Stripped of his garments and bound to a pillar, Christ endures the blows meted out by his three tormenters who wield scourges and a whip. A fourth man, seated nearby on the ground, binds twigs together to form a scourge. Pontius Pilate, the Roman governor, shown in the background with his entourage, presides over the flagellation. The miniature is set within an architectural frame with trees and foliage forming an arch over the scene.
The image is close in composition to the full-colour miniature of the same subject painted by the Master of Girard Acarie, for the full-colour copy of the poem that was presented by the author, Jacques Le Lieur, to Francis I (New York, Morgan Library and Museum, MS M.147, fol. 16r). The similarities between the two Flagellation images strongly suggest that the Master of Girard Acarie employed the same pattern for both works.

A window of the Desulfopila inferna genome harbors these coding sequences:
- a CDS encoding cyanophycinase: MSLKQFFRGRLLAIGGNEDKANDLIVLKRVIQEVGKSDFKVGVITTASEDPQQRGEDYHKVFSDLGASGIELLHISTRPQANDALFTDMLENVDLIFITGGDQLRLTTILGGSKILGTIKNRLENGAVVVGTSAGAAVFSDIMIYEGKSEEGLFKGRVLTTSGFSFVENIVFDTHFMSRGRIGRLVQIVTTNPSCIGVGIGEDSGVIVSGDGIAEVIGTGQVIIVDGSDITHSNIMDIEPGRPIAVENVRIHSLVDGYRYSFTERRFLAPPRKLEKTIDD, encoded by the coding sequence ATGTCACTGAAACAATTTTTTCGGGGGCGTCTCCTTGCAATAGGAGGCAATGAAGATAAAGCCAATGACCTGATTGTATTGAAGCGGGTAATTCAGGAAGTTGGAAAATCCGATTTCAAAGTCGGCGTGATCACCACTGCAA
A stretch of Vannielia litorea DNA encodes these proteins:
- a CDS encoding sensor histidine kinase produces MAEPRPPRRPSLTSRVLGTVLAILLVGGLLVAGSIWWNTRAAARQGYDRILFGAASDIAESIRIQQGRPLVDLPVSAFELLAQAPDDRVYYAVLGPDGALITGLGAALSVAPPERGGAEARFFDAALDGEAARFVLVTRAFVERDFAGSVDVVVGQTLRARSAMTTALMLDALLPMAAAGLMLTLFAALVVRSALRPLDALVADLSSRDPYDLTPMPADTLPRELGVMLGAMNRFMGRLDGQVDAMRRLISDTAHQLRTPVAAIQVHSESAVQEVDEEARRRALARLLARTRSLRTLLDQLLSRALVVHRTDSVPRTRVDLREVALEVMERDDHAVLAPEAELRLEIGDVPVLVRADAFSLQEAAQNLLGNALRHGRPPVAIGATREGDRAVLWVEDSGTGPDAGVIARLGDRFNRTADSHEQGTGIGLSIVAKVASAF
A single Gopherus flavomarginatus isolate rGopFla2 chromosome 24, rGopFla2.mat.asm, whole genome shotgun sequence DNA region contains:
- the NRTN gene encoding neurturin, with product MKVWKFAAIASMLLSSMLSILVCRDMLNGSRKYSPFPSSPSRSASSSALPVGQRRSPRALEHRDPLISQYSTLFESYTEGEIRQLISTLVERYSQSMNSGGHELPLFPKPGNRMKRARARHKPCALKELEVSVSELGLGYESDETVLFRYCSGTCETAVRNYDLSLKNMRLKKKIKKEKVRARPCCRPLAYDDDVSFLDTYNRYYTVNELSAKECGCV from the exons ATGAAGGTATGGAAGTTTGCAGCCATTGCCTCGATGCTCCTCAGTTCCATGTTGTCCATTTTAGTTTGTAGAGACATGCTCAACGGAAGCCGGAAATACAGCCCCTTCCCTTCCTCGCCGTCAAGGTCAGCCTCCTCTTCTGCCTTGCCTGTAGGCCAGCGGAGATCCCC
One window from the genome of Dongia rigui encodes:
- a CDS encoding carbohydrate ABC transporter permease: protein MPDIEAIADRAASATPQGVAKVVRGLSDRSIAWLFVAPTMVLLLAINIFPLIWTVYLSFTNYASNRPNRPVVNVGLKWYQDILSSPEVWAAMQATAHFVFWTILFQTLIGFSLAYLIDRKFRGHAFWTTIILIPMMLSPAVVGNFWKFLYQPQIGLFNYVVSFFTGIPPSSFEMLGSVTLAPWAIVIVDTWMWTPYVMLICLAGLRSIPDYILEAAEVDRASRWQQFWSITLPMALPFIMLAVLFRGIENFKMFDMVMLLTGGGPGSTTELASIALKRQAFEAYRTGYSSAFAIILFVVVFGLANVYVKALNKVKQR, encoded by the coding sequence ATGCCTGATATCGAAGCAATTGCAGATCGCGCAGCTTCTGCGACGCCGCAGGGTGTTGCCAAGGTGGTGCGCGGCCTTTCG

The Fitzwilliam Flagellation displays the twisted poses, exaggerated musculature and elaborate costumes which characterise the Master of Girard Acarie’s work, as well as a delicate use of white shading, undulating outlines and gold highlights (hotspots 1 and 2), which are reduced to schematic, linear patterns in the other four images. Evidence for the use of a different dark grey pigment in the background of the Flagellation is given by its unusually light appearance in the infrared image, when compared with those of the other four miniatures. The exact nature of this pigment is revealed by both FORS and XRF analysis (hotspot 3).